Today we are pleased to welcome guest blogger Tony Bradley, Senior Manager of Content Marketing for Alert Logic, INAP’s trusted managed security partner and expert in cloud security for financial services customers.
– Wendy Williams, Product Manager, INAP
Thanks to the COVID-19 pandemic, we are living in a different world now than the one we had at the beginning of 2020. Everything has changed in terms of how businesses communicate and operate, but some things haven’t changed. In spite of the dramatic shift in the world in general, it is still business as usual for cyber attacks and cybersecurity.
Companies of all sizes and across all industries have been forced to find ways to remain productive and keep the business going while suddenly working with an entirely remote workforce.
What does that mean from a cybersecurity perspective? It means that users who were previously sitting in an office using company-issued computers connected to a company-managed network are now getting their work done on a random collection of personal and business devices connected to the public internet over their home Wi-Fi networks. The complexity of the environment has skyrocketed, and the exposed attack surface has expanded exponentially.
As challenging as things have been this year for businesses and individuals, the reality is that cyber attackers don’t care about the COVID-19 pandemic, or whether you’re quarantined or not. On the contrary, the chaos and confusion of the sudden shift to working remote and the expansion of the attack surface represent a major opportunity for attackers to exploit.
Most users are more exposed on their home networks and lack the filters and security controls that exist on a corporate network. The unprecedented situation we are facing has changed standard processes and methods of communication, making it more difficult to determine what is legitimate and what seems suspicious. Employees are also anxious for information and more likely to click on links or open attachments they shouldn’t. As a result, attackers have ramped up phishing, ransomware and business email compromising attacks.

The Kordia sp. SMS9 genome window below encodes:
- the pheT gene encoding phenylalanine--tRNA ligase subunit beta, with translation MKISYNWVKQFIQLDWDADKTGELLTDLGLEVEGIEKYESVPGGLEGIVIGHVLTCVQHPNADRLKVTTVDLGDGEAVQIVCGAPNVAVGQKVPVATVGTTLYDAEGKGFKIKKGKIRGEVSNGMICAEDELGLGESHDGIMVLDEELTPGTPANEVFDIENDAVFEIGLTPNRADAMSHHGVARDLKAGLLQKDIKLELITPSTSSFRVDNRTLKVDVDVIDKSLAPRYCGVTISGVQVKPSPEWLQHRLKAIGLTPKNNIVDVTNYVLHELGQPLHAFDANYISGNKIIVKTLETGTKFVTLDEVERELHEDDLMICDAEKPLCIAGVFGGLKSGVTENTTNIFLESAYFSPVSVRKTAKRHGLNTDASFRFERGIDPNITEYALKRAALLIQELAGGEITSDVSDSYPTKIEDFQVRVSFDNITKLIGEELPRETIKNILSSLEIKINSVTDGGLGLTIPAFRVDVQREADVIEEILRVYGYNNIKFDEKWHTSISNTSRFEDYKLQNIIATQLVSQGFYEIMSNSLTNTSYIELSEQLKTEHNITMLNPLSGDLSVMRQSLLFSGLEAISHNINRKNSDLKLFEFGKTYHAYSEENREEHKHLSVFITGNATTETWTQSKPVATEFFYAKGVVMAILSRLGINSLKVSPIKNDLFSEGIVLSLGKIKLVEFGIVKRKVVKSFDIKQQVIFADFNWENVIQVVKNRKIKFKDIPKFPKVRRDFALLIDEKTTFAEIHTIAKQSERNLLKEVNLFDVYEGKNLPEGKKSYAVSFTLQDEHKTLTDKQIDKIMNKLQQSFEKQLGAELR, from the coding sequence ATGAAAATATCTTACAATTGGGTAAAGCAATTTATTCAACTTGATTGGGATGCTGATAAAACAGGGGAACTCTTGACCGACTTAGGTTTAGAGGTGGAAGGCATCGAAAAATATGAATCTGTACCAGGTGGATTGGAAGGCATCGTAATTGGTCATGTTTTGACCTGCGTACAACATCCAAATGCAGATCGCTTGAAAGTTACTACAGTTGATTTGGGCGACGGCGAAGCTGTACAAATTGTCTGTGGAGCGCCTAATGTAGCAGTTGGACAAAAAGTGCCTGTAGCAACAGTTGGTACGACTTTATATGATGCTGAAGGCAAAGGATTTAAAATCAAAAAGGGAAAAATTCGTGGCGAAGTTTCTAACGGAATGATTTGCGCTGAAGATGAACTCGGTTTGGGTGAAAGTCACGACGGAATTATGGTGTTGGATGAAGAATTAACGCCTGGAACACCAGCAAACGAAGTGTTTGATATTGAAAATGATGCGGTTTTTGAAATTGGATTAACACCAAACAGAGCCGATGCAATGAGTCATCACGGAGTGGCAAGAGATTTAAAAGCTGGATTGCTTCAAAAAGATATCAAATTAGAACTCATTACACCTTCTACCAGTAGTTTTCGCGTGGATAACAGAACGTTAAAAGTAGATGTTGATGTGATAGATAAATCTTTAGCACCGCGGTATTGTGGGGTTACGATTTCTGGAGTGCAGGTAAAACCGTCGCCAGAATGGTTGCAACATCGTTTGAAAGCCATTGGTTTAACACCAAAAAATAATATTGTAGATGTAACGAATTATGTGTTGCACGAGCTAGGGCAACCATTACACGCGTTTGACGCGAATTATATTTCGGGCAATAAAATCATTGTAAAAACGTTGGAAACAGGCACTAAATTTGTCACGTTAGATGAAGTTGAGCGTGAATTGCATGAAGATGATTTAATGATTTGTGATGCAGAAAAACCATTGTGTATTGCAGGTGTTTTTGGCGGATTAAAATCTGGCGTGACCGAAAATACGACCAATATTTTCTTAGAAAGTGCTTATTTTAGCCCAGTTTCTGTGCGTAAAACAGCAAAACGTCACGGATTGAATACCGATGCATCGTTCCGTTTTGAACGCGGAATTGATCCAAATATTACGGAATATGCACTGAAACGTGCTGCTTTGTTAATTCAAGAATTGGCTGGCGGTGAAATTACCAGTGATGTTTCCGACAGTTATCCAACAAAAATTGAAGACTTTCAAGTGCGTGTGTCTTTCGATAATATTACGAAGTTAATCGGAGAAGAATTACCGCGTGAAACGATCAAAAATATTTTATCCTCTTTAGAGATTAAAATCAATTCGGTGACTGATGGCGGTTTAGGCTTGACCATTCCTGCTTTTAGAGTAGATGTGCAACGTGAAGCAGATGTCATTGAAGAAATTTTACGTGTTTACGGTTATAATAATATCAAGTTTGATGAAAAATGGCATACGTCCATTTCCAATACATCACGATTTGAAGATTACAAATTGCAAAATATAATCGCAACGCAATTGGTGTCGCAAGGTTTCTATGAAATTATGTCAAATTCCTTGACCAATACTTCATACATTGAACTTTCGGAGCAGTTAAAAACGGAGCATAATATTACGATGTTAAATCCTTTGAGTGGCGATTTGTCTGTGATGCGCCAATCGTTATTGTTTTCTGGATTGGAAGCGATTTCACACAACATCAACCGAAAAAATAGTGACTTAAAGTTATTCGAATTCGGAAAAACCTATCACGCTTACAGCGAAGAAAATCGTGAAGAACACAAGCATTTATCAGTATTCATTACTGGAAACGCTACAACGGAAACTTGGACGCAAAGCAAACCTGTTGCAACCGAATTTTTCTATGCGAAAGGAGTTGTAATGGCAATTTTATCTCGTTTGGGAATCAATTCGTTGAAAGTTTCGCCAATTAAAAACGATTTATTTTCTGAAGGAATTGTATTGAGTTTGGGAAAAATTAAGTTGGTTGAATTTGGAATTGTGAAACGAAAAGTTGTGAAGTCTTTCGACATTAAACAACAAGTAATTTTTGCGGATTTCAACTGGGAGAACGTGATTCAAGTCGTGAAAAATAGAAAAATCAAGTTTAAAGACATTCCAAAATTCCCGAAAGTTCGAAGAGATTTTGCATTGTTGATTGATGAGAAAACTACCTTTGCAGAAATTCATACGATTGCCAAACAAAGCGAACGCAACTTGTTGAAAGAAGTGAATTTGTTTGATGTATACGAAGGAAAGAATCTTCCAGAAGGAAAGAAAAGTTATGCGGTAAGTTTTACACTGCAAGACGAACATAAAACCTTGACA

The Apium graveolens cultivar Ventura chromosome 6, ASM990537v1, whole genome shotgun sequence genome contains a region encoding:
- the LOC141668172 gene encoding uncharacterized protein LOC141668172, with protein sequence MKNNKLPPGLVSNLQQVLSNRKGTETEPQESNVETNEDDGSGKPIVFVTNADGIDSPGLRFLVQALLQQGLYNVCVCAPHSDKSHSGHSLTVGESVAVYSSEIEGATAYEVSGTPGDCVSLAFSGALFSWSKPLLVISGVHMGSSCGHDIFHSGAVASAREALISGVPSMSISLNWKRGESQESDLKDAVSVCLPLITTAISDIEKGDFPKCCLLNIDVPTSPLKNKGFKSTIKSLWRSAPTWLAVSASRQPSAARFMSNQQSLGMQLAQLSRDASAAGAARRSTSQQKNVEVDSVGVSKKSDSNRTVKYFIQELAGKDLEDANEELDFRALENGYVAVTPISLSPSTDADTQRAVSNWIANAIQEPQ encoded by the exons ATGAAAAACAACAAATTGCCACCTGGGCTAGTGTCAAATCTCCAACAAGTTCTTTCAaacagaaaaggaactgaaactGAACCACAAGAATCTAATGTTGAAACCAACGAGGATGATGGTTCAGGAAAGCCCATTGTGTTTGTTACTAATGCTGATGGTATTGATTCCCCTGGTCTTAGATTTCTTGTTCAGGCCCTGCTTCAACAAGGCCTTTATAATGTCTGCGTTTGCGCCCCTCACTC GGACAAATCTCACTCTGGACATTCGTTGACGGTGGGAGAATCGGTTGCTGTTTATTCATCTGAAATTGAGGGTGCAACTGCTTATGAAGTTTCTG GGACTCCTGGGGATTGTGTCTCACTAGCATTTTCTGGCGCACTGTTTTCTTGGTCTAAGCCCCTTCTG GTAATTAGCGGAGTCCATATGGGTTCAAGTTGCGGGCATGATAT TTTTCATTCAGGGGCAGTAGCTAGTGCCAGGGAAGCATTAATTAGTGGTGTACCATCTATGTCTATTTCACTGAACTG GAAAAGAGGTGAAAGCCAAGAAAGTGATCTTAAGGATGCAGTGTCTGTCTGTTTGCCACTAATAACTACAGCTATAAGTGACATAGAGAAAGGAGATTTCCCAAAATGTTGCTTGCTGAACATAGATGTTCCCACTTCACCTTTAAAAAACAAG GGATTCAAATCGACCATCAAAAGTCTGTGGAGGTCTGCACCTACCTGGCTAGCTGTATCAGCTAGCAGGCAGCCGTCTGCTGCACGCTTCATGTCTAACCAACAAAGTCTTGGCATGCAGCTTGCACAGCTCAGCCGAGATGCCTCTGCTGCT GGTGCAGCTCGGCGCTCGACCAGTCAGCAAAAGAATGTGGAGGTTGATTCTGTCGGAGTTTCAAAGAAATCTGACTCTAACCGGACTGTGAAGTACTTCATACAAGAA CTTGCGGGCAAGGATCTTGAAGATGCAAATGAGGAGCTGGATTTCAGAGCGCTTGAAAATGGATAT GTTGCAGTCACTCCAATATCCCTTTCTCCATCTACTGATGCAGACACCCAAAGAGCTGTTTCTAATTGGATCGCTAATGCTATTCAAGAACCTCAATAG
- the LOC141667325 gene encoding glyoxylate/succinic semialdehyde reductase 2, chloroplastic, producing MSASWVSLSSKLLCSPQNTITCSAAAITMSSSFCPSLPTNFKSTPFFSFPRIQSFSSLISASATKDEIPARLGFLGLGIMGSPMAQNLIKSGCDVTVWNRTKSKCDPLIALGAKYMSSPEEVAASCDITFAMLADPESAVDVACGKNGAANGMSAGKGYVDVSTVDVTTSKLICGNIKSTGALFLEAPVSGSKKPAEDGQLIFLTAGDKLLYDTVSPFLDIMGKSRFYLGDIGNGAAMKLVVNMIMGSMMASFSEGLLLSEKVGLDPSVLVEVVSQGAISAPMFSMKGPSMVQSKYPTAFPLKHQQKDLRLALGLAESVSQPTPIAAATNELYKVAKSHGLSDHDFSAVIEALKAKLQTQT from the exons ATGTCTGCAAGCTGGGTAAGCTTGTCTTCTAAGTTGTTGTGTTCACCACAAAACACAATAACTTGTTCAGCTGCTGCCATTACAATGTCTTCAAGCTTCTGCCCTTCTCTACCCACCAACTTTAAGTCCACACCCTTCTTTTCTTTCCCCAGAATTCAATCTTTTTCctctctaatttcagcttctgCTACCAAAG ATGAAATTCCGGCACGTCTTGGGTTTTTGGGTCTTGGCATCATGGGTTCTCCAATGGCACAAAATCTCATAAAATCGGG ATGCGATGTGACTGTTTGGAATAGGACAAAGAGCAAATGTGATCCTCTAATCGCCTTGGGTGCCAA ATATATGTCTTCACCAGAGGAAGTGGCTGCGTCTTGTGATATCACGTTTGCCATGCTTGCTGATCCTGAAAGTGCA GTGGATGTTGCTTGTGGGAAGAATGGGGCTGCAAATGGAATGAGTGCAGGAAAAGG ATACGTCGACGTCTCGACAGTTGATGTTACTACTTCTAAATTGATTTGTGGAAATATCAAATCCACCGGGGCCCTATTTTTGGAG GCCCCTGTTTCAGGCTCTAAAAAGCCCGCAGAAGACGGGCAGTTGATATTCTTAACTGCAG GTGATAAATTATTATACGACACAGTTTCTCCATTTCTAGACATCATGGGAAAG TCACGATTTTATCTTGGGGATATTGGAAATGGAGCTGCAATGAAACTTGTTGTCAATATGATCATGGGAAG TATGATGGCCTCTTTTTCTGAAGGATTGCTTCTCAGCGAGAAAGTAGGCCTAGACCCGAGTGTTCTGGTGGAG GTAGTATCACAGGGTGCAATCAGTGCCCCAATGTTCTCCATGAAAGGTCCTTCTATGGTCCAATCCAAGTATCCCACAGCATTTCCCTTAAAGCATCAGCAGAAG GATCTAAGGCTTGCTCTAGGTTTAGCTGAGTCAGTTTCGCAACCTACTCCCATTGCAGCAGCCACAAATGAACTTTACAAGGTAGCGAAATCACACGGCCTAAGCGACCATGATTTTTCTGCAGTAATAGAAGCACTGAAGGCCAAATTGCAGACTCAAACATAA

It is more important than ever for organizations to have visibility of all endpoints and all activity. That means increasing visibility to encompass the dramatically expanded attack surface, including personal endpoints connected to remote networks. Increased focus on suspicious activity on cloud platforms and cloud-based SaaS (software-as-a-service) applications is also necessary.
It’s also critical to understand that attackers don’t have business hours. Not only is it always the middle of the day somewhere on the planet, but many attacks—at least the initial exploit that gets attackers through the door—are automated and run around the clock. Organizations need to be vigilant, and that means having security experts monitoring endpoints and activity 24/7 to identify and respond to suspicious or malicious activity.
Businesses have enough to worry about, and very few have the tools or people necessary for effective cybersecurity. This is especially true given the COVID-19 pandemic and expanded attack surface of users connecting from personal devices and home networks. The best strategy is to stay focused on the core strengths of the company and satisfying customers, while engaging with a trusted partner to provide the cybersecurity visibility and vigilance you need.
Working with a managed detection and response (MDR) provider enables an organization to get the protection and peace of mind they need. INAP and Alert Logic have a strong partnership and provide deep, focused cybersecurity expertise to keep your networks and data safe and give you confidence in your cybersecurity even during these unprecedented times.
About the Author
Tony Bradley is Senior Manager of Content Marketing for Alert Logic. Tony worked in the trenches as a network administrator and security consultant before shifting to the marketing and writing side of things. He is an 11-time Microsoft MVP in security and cloud and has been a CISSP-ISSAP since 2002. Tony has authored or co-authored a dozen books on IT and IT security topics, and is a prolific contributor to online media sites such as Forbes and DevOps.com.